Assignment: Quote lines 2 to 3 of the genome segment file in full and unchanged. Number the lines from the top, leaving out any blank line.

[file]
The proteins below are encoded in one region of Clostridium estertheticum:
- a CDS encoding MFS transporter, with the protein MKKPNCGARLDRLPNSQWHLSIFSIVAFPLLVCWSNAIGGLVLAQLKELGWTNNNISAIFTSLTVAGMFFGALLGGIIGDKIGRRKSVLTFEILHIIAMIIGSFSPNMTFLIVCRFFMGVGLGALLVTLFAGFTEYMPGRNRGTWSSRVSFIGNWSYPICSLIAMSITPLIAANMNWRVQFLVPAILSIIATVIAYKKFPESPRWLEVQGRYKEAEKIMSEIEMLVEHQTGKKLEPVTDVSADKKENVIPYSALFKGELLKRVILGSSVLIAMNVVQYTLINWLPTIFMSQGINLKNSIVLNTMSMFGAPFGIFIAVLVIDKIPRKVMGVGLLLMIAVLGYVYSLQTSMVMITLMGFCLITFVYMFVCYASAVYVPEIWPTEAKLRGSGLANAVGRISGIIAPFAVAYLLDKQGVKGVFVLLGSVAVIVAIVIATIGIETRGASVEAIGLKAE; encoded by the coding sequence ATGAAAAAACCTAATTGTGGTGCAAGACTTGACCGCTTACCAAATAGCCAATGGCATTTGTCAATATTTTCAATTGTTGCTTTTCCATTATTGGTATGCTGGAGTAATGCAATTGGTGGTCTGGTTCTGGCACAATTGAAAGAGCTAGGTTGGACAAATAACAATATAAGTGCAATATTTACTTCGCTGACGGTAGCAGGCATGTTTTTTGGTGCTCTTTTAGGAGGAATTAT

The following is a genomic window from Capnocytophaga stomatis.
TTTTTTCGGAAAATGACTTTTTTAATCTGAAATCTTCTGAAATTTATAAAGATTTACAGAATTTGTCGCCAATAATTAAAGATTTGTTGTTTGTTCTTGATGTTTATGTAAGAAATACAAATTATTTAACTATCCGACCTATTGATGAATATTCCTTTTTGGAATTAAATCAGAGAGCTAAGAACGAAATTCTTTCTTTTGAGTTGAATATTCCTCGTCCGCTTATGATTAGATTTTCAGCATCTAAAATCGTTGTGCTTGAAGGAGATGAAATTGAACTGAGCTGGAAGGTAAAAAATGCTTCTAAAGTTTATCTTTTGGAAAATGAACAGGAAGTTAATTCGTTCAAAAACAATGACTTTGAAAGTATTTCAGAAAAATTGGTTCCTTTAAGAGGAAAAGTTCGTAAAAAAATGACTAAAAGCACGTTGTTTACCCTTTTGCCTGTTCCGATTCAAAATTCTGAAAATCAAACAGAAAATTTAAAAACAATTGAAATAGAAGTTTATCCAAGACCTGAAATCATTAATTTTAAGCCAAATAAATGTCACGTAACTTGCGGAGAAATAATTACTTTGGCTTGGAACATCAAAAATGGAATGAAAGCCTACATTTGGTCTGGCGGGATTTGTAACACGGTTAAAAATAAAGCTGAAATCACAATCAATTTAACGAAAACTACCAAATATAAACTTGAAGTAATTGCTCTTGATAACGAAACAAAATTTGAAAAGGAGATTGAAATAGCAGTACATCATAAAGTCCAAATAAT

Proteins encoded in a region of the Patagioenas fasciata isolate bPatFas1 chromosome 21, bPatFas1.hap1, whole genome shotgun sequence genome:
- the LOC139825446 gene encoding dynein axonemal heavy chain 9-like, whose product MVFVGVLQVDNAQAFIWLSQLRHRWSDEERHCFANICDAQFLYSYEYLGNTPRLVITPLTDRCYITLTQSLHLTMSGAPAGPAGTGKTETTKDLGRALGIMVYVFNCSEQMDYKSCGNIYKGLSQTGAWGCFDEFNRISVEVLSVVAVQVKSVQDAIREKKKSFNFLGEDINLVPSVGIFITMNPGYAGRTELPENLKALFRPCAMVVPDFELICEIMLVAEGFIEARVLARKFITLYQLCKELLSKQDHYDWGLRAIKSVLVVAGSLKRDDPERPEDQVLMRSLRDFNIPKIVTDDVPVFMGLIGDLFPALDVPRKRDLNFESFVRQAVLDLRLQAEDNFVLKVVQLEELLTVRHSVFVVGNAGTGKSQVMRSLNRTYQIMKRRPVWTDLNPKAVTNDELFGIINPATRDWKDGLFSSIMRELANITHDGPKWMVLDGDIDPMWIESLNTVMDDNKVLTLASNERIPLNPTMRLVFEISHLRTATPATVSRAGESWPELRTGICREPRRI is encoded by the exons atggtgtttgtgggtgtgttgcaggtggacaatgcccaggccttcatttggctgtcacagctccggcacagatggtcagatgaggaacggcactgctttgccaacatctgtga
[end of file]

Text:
- a CDS encoding MFS transporter, with the protein MKKPNCGARLDRLPNSQWHLSIFSIVAFPLLVCWSNAIGGLVLAQLKELGWTNNNISAIFTSLTVAGMFFGALLGGIIGDKIGRRKSVLTFEILHIIAMIIGSFSPNMTFLIVCRFFMGVGLGALLVTLFAGFTEYMPGRNRGTWSSRVSFIGNWSYPICSLIAMSITPLIAANMNWRVQFLVPAILSIIATVIAYKKFPESPRWLEVQGRYKEAEKIMSEIEMLVEHQTGKKLEPVTDVSADKKENVIPYSALFKGELLKRVILGSSVLIAMNVVQYTLINWLPTIFMSQGINLKNSIVLNTMSMFGAPFGIFIAVLVIDKIPRKVMGVGLLLMIAVLGYVYSLQTSMVMITLMGFCLITFVYMFVCYASAVYVPEIWPTEAKLRGSGLANAVGRISGIIAPFAVAYLLDKQGVKGVFVLLGSVAVIVAIVIATIGIETRGASVEAIGLKAE; encoded by the coding sequence ATGAAAAAACCTAATTGTGGTGCAAGACTTGACCGCTTACCAAATAGCCAATGGCATTTGTCAATATTTTCAATTGTTGCTTTTCCATTATTGGTATGCTGGAGTAATGCAATTGGTGGTCTGGTTCTGGCACAATTGAAAGAGCTAGGTTGGACAAATAACAATATAAGTGCAATATTTACTTCGCTGACGGTAGCAGGCATGTTTTTTGGTGCTCTTTTAGGAGGAATTAT

The following is a genomic window from Capnocytophaga stomatis.